After years of despising running (see the last entry), I had finally started to like it.
Sometimes I even loved it.
Usually I loved it when it was all over and I was so proud of myself for doing the thing I never thought I could.
But as time went on, there were more and more moments while I was actually in the act of running that I found myself thinking, “this feels so good.”
Running cleared my head.
I liked the way it made me feel strong.
Running was starting to win me over.
And I couldn’t believe it.
One night while running on the hill with my friend Jocelyn, she asked me when I was going to run a race.
She suggested a half marathon, but I knew that was crazy talk, so I said I thought I could start with a 10K.
But I didn’t sound too sure of myself.
She encouraged me, and told me she knew I could do it.
It wouldn’t be much longer than what we ran on the hill every week, and wouldn’t have all those long, steep climbs.
By the time we done with our run, I was ready to sign up for a race.
It’s a good thing to have people who encourage (and maybe nudge just a little) you to try new things, isn’t it?
It might have been wiser to start with a 5K, but I wanted to push myself.
I started looking at races and found one that I thought was perfect for me.
It was a 10K trail run in Orange County.
I’m an avid hiker.
There are few places I love to be as much as on a quiet,beautiful trail.
And the thought of running through green spaces rather than on concrete sounded wonderful to me.
As the race date approached, I wasn’t putting in much training the way I had planned to.
There were so many things that kept getting in the way of regular running–especially sick kids and then, inevitably, a sick Mommy.
And so, by race day, I hadn’t yet run 6.2 miles.
I did get new shoes a few weeks before the race though, so I was totally prepared.
The night before the race I went to pick up my race packet and came home to a banner and new water bottle, courtesy of my sweet and supportive husband.
All along, I kept dismissing the race as “only a 10K” , so part of me felt a little silly over the big deal I, and others, were making over this race.
At the same time, I couldn’t deny feeling thrilled that I was actually doing this thing I once thought I never, ever would.
My Facebook page was full of supportive, encouraging messages from my trainers, friends, and especially all the runners I knew.
They were so excited for me.
No one dismissed my efforts or the length of my race.
And kind, encouraging Jocelyn finally scolded me: “don’t let me hear you say, “just a 10K” again! This is your race. It doesn’t matter how far you’re running. It matters that you are running!”
And so I ran.
They rang a bell for the start of the race, and we were off.
I wanted to pinch myself to see if this was real, because I really couldn’t believe it was happening.
But it was.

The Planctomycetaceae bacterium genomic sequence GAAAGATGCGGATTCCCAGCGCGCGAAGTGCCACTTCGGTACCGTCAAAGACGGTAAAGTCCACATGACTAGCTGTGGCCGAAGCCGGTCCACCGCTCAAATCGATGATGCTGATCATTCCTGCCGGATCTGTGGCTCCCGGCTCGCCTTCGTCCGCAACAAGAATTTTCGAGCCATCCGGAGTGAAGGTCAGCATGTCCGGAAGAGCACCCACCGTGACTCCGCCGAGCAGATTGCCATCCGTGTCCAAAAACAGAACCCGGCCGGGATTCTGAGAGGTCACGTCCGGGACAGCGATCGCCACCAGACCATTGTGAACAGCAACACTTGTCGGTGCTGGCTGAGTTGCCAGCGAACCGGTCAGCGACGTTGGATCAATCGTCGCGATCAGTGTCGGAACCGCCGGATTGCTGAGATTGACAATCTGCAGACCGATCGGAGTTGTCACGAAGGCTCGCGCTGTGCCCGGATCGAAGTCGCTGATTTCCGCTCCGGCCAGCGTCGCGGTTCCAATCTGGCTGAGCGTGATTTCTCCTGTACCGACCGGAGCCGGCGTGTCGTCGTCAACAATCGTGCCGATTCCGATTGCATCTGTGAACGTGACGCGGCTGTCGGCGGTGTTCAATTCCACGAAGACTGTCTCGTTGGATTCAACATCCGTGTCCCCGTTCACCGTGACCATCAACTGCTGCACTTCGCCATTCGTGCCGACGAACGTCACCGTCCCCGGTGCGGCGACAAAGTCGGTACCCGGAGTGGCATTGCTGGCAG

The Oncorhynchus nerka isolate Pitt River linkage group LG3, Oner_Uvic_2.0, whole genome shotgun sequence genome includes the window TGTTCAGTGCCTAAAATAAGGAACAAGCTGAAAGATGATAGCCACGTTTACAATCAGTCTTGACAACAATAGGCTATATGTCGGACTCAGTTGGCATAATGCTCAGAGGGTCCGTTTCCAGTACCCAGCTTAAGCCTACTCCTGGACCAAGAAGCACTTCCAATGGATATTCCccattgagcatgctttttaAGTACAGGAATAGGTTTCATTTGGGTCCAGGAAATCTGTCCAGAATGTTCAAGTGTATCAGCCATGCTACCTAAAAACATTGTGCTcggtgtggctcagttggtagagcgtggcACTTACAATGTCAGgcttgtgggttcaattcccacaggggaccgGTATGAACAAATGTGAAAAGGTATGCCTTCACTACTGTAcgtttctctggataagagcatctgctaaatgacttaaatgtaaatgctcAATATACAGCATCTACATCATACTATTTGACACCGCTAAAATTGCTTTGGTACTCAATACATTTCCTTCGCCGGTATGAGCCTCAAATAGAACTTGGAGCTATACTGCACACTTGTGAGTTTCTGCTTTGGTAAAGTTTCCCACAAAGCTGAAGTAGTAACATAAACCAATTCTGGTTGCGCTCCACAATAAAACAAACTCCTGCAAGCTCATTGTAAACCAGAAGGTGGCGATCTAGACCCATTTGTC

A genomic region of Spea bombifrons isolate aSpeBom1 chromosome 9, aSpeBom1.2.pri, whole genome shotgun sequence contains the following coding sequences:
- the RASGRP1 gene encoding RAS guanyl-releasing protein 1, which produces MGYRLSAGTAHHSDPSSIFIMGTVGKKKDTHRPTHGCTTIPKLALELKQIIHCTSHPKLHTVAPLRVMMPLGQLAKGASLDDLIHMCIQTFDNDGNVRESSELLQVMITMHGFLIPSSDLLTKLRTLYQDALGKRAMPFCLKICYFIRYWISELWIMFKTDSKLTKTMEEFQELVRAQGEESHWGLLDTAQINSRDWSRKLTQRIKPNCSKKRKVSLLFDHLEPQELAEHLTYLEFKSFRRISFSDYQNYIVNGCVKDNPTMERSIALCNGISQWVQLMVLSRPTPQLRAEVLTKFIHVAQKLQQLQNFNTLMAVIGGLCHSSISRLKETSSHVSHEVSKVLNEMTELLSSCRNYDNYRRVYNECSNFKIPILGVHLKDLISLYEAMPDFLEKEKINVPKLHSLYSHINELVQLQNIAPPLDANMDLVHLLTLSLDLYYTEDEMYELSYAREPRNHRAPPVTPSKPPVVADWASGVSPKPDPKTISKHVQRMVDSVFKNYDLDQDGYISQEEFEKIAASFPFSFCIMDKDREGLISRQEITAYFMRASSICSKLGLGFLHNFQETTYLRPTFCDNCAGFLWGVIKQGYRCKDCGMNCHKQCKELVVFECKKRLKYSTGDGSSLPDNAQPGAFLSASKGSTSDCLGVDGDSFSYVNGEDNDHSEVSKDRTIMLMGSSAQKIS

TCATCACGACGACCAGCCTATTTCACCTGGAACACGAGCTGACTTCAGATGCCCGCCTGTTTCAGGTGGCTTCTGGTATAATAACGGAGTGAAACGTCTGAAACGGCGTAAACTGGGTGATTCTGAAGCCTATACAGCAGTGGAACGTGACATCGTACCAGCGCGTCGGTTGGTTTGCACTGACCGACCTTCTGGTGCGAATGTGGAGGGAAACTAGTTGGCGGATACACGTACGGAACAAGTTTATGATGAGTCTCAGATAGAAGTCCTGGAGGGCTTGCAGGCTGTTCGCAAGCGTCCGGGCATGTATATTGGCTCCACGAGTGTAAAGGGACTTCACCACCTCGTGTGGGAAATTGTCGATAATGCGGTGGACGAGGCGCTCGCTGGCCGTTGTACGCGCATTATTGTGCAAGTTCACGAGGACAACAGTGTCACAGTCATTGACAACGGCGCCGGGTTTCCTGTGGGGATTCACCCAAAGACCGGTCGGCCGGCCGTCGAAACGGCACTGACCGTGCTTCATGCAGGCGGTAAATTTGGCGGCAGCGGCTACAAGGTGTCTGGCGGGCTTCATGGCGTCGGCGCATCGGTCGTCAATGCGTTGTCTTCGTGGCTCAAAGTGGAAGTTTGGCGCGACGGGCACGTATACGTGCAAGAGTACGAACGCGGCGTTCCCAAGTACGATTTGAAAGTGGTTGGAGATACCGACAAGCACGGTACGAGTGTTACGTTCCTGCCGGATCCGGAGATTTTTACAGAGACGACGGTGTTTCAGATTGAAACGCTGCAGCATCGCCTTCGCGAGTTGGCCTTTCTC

And after a bit, it was hard.
Harder than I thought it would be.
The trail was rough, and rocky.
And there were hills.
It grew hotter.
And it seemed like the race was never going to end.
The last hill was long and steep.
I wanted to give up and walk.
But I had told myself that I’d run the whole thing, and as hard as it was to keep to that goal, I was determined to do it.
Once I crested the hill, I thought it would be smooth sailing the rest of the way.
But as I started down the hill, I found out my knees didn’t work.
Every step was agony.
I had never experienced knee pain like this before and now, more than ever, I wanted to give up and walk.
When I crossed the finish line, I was nearly in tears.
Partly because my knees hurt so badly, but mostly because I had done it.
I ran the whole thing!
My time wasn’t what I wanted it to be, but the race was longer than it was supposed to be–7 miles.
That made me feel better.
In my wildest dreams, I never thought I’d be able to run 7 miles.
There was no one there to hug me or high 5, my family was at my son’s baseball game.
But I joyfully texted my husband and he replied, “can you believe you did it?! I knew you could, and know you know it too!”
I took some selfies with my medal, then I hobbled over to the massage table to get my legs worked on.
I spent the rest of the day in a haze of pain and pride.
I iced, took a hot bath, took advil, and foam rolled the heck out of my legs, but my knees were killing me.
I admit, it took some of the joy out of my first race.
My mom has had both her knees replaced.
It has severely limited her mobility.
I have always feared injuring my own knees and facing the same fate she has.
I began to think of all the negative things I’d heard about running, all that pressure on your joints, and those things began to ring in my head, feeding my fears.
Maybe running really wasn’t for me.
I took time off from the bleachers and the hill, foam rolled a whole lot, and my knee pain subsided.
Now I modify my workouts to lessen the impact on my knees–no jumping.
Those things have helped a lot.
Now they only bother me on occasion, usually as I run down the last hill on hill day.
But I haven’t raced again.
My original plan was to run a half marathon after my 10K.
But I’ve put it off.
I’d like to try.
But I’m just not sure I can do it.
I can’t decide what would be worse: to try and fail, or not try at all?
I think I already know the answer to that.
Maybe a half marathon is in my future after all.
Are there any of you who want to try your first half?
Or a 10K?
Or how about a full marathon?
Where do you find your determination to try?
Who is your support?
And how do you train?
I’d love to hear your stories.
You can comment here, or on the Long Beach Boot Camp Facebook page.
And who knows, maybe we’ll end up running together!
Keep on Living Fit!